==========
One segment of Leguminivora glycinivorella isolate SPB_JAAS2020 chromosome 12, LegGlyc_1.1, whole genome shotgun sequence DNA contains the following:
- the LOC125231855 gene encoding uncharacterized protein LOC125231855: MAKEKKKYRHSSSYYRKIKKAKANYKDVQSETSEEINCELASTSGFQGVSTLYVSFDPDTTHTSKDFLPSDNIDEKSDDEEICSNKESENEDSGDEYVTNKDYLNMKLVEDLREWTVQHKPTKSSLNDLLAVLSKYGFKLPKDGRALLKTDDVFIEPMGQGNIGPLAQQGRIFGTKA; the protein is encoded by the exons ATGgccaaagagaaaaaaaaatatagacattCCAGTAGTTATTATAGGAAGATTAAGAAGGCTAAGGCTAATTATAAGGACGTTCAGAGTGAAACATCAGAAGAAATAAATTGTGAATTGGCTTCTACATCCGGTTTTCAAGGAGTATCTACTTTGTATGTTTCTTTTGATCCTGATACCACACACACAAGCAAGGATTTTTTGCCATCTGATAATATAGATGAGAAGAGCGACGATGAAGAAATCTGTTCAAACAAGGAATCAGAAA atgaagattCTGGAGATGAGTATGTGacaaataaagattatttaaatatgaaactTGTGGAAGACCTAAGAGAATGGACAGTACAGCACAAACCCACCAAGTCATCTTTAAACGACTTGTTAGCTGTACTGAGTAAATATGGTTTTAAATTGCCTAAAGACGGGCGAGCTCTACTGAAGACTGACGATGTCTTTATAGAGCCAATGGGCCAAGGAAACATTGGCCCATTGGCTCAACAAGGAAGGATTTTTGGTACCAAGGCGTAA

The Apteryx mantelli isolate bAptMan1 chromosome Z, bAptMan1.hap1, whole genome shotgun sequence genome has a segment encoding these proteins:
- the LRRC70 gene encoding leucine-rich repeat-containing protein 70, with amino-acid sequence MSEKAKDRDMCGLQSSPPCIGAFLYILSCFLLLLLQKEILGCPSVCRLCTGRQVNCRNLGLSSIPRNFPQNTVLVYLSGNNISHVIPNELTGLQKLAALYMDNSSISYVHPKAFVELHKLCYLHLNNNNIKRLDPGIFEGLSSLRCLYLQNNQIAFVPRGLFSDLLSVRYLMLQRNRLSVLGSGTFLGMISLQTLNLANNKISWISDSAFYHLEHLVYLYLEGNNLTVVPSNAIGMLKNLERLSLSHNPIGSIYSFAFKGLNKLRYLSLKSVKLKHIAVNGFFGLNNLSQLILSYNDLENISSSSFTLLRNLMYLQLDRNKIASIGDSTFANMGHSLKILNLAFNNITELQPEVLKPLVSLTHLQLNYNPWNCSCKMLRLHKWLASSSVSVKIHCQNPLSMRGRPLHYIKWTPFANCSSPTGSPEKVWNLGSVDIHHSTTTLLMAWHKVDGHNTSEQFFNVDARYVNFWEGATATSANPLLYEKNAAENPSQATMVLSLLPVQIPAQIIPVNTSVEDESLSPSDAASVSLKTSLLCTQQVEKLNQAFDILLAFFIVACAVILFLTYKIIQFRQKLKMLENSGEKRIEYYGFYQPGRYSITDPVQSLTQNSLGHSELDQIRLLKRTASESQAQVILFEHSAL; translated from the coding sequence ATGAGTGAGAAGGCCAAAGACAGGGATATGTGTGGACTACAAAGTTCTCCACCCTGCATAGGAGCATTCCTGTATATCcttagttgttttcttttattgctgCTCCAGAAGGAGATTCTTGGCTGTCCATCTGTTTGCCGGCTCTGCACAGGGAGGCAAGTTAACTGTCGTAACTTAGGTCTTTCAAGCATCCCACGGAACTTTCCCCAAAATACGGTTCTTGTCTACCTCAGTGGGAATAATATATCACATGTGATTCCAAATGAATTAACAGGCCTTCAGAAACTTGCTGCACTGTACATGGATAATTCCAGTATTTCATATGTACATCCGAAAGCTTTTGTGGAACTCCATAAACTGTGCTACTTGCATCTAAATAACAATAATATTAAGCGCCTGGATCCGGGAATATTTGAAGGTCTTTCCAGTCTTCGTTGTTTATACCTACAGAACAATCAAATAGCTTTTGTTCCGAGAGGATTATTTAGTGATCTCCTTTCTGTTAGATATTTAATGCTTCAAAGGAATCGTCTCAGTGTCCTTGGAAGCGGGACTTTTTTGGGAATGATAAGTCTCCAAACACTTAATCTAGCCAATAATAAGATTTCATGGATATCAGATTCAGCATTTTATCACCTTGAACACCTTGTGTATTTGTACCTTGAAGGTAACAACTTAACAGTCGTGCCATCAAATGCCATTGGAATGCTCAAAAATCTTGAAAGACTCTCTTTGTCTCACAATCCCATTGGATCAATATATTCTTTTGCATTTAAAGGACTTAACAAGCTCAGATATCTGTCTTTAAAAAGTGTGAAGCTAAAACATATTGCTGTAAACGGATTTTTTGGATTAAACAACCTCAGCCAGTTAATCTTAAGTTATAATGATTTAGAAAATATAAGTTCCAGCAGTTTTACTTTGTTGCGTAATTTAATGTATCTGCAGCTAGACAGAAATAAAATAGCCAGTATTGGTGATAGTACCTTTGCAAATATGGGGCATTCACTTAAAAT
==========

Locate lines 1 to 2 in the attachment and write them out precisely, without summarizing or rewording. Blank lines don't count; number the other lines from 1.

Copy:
One segment of Leguminivora glycinivorella isolate SPB_JAAS2020 chromosome 12, LegGlyc_1.1, whole genome shotgun sequence DNA contains the following:
- the LOC125231855 gene encoding uncharacterized protein LOC125231855: MAKEKKKYRHSSSYYRKIKKAKANYKDVQSETSEEINCELASTSGFQGVSTLYVSFDPDTTHTSKDFLPSDNIDEKSDDEEICSNKESENEDSGDEYVTNKDYLNMKLVEDLREWTVQHKPTKSSLNDLLAVLSKYGFKLPKDGRALLKTDDVFIEPMGQGNIGPLAQQGRIFGTKA; the protein is encoded by the exons ATGgccaaagagaaaaaaaaatatagacattCCAGTAGTTATTATAGGAAGATTAAGAAGGCTAAGGCTAATTATAAGGACGTTCAGAGTGAAACATCAGAAGAAATAAATTGTGAATTGGCTTCTACATCCGGTTTTCAAGGAGTATCTACTTTGTATGTTTCTTTTGATCCTGATACCACACACACAAGCAAGGATTTTTTGCCATCTGATAATATAGATGAGAAGAGCGACGATGAAGAAATCTGTTCAAACAAGGAATCAGAAA atgaagattCTGGAGATGAGTATGTGacaaataaagattatttaaatatgaaactTGTGGAAGACCTAAGAGAATGGACAGTACAGCACAAACCCACCAAGTCATCTTTAAACGACTTGTTAGCTGTACTGAGTAAATATGGTTTTAAATTGCCTAAAGACGGGCGAGCTCTACTGAAGACTGACGATGTCTTTATAGAGCCAATGGGCCAAGGAAACATTGGCCCATTGGCTCAACAAGGAAGGATTTTTGGTACCAAGGCGTAA